Meanwhile, over on TVNZ, you’d be forgiven for thinking Jacinda Ardern, Judith Collins and John Campbell’s ancestors sailed to these shores and settled on pristine, empty lands.

All three spent the entire debate in a blissful, alternate, Māori-free universe.

Read Leonie Hayden’s full article here

2.50pm: OCR held at 0.25%

The Reserve Bank has stuck to its word and held the official cash rate at 0.25% today.

Back in March, the central bank said it would cut the OCR by 75 basis points down to the current level and that it would keep it in place for at least 12 months.

1.00pm: Three new community Covid-19 cases, linked to flight

Updated

There are three new community cases of Covid-19 to report today, the Ministry of Health has confirmed, all linked to a previously reported Christchurch to Auckland chartered flight. They are a family group and have been in self-isolation over the last three days.

They are not linked to the Auckland August community cluster, the ministry said.

There are 37 people isolating in the Auckland quarantine facility from the community, which includes 17 people who have tested positive for Covid-19 and their household contacts.

Three people are in hospital with Covid-19 – one each at Auckland City, Middlemore and North Shore hospitals. All three patients are in isolation on a general ward.

Since August 11, contact tracing has identified 4,014 close contacts of cases, of which 4,006 have been contacted and are self-isolating or have completed self-isolation.

There are three additional previously reported cases now considered to have recovered from Covid-19, taking the total number of active cases to 62. Of those, 28 are imported cases in managed isolation facilities, and 34 are community cases.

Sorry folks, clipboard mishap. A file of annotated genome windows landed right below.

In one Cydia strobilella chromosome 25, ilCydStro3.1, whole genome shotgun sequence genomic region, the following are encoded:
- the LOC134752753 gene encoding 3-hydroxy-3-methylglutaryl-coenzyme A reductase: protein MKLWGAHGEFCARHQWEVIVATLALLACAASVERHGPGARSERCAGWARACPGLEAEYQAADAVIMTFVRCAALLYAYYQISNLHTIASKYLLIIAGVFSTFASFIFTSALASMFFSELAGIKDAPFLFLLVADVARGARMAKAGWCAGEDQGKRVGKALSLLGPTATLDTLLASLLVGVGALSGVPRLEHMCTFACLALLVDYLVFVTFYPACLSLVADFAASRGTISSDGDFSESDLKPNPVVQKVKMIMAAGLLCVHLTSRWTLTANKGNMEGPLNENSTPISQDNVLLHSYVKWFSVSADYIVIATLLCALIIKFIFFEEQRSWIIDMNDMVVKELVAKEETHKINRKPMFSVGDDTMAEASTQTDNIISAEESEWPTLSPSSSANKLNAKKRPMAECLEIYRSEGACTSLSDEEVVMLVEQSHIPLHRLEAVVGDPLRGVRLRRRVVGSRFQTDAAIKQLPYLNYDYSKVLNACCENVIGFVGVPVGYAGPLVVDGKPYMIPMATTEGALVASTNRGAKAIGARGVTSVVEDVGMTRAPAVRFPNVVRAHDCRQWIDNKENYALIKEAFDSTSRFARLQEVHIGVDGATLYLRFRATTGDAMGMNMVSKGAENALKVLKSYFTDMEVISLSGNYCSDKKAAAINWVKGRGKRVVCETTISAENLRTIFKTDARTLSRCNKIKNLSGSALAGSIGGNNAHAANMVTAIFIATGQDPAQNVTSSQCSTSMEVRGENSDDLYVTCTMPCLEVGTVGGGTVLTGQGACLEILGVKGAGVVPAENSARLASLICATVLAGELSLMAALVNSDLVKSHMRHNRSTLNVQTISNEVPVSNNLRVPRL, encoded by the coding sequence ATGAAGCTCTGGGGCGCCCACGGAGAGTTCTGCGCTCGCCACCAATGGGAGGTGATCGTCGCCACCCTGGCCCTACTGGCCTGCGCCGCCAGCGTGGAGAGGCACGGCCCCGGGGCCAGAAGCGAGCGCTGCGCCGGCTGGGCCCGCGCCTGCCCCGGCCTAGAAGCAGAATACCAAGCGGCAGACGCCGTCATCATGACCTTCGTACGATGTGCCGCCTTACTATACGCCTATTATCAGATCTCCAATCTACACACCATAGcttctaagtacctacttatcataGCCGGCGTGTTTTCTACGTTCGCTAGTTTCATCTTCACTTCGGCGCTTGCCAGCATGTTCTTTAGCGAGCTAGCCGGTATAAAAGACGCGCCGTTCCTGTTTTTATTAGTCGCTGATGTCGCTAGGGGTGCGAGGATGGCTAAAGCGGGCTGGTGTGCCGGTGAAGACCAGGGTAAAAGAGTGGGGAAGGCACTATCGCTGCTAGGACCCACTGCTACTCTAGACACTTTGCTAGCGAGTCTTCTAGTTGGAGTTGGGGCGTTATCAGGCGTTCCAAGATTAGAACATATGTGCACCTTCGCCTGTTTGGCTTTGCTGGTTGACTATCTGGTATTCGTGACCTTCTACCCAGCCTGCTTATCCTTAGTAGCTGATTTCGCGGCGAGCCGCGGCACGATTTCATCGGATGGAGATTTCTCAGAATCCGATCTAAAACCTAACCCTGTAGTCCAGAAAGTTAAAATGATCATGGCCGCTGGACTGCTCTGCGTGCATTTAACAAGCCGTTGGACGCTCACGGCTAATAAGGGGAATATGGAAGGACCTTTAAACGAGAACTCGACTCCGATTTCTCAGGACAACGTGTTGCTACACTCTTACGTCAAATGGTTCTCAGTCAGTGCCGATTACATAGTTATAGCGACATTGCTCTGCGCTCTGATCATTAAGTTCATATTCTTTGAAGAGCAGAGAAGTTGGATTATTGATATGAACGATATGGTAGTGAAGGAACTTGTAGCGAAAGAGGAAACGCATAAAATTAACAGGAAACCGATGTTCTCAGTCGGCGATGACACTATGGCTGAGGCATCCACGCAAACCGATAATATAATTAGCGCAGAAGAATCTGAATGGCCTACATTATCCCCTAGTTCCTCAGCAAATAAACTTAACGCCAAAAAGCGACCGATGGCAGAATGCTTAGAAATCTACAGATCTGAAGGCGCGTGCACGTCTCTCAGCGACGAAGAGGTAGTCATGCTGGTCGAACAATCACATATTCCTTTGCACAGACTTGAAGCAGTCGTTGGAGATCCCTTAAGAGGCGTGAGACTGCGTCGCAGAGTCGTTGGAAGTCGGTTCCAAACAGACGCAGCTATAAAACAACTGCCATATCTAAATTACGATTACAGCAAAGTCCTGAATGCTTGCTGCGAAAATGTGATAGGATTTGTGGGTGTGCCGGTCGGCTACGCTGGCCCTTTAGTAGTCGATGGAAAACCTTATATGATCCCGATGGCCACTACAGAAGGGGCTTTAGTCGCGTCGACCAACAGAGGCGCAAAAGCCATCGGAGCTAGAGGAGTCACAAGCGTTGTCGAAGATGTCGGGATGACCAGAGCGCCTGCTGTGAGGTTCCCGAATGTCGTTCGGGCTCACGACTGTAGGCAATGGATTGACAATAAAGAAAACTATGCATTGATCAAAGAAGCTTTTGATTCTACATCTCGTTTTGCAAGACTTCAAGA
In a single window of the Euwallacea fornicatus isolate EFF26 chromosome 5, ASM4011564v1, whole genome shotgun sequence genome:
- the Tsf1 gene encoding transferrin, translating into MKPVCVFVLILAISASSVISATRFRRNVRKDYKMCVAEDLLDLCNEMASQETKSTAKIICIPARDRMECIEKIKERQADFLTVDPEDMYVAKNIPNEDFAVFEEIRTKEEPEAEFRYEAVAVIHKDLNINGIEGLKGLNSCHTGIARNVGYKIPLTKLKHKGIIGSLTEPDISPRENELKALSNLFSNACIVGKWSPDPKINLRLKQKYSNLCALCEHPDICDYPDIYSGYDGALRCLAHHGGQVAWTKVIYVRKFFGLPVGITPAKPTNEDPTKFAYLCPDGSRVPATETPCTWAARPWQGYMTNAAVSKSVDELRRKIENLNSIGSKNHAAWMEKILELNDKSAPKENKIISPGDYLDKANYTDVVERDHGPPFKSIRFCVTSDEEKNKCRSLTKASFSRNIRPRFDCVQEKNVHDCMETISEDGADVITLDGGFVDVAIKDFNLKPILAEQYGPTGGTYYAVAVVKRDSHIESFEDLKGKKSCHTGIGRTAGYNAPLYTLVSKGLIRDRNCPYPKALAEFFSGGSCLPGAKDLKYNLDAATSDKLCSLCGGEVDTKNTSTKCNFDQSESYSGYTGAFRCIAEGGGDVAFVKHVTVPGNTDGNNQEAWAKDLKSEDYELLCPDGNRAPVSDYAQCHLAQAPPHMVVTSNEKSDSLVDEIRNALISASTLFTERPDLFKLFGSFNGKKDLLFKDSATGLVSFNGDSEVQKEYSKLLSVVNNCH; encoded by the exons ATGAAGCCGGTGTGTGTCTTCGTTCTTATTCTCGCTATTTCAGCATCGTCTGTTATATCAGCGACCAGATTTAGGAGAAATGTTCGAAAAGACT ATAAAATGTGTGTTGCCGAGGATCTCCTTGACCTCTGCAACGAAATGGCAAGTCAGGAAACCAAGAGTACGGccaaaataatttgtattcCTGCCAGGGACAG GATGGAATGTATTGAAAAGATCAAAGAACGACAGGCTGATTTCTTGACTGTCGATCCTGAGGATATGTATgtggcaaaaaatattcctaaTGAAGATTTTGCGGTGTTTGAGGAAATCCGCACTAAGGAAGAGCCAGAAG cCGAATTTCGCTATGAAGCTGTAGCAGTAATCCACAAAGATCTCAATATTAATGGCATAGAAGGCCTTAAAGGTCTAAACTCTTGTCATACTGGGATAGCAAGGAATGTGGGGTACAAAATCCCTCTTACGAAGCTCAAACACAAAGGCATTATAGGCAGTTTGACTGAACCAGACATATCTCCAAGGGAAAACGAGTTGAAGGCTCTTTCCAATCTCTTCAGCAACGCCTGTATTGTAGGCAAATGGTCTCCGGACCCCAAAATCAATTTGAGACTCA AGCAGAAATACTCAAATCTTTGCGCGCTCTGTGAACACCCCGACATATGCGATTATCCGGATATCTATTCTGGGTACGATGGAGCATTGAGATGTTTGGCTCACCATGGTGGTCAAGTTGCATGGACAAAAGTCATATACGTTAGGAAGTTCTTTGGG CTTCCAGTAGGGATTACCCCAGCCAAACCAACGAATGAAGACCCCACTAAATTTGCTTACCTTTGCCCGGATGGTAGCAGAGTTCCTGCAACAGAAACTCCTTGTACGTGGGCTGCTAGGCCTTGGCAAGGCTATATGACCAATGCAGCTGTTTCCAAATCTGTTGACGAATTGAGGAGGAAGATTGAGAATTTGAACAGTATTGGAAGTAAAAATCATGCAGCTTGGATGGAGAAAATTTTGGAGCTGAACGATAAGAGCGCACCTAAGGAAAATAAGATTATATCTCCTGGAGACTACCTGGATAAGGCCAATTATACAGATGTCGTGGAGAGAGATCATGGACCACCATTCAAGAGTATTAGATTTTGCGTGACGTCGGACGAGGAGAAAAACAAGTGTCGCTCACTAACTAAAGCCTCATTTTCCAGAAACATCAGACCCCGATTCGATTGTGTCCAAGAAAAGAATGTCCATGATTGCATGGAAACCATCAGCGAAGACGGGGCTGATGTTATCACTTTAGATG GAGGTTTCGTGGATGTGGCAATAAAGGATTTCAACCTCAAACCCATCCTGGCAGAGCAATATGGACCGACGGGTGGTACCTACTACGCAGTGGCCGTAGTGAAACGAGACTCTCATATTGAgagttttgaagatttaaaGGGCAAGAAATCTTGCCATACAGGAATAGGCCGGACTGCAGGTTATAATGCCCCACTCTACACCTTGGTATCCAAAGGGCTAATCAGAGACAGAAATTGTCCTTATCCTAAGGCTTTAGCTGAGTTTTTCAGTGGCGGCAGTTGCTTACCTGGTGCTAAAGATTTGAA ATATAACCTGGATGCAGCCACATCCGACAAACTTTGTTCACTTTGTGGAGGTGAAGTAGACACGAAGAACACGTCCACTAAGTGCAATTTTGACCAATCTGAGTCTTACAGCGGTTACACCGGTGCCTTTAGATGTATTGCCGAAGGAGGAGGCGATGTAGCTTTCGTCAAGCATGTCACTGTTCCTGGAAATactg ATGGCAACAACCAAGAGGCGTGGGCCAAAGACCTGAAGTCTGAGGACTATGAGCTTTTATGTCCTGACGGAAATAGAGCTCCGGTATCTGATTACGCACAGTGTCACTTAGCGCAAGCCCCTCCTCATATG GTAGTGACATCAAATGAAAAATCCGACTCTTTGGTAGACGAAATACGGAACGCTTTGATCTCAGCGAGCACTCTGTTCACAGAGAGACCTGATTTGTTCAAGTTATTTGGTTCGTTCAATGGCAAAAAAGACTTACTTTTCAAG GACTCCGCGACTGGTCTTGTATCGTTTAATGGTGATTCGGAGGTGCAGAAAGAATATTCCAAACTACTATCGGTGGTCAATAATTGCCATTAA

The total number of confirmed cases of Covid-19 is now 1,468.

Yesterday, 6,938 tests were processed, bringing the total number of tests completed to date to 924,637.

Contacts from Auckland flight continuing to be tested

It’s still not known how a man who left managed isolation in Christchurch subsequently tested positive for Covid-19 in Auckland.

There were 86 people on this charter flight. All have been contacted and are either in the process of being tested or have been tested.  63 have returned a negative test, the ministry said.

In tracing this man’s history and how he became infected, the ministry said that one of two remaining cases from his earlier Delhi-Fiji flight has now been sequenced and been shown to be a close match.  The second result is still pending.

Six new ‘historical’ cases to report

There are also six historical cases, dating back to February. Of these cases, one is a confirmed historical case and there are five probable historical cases linked.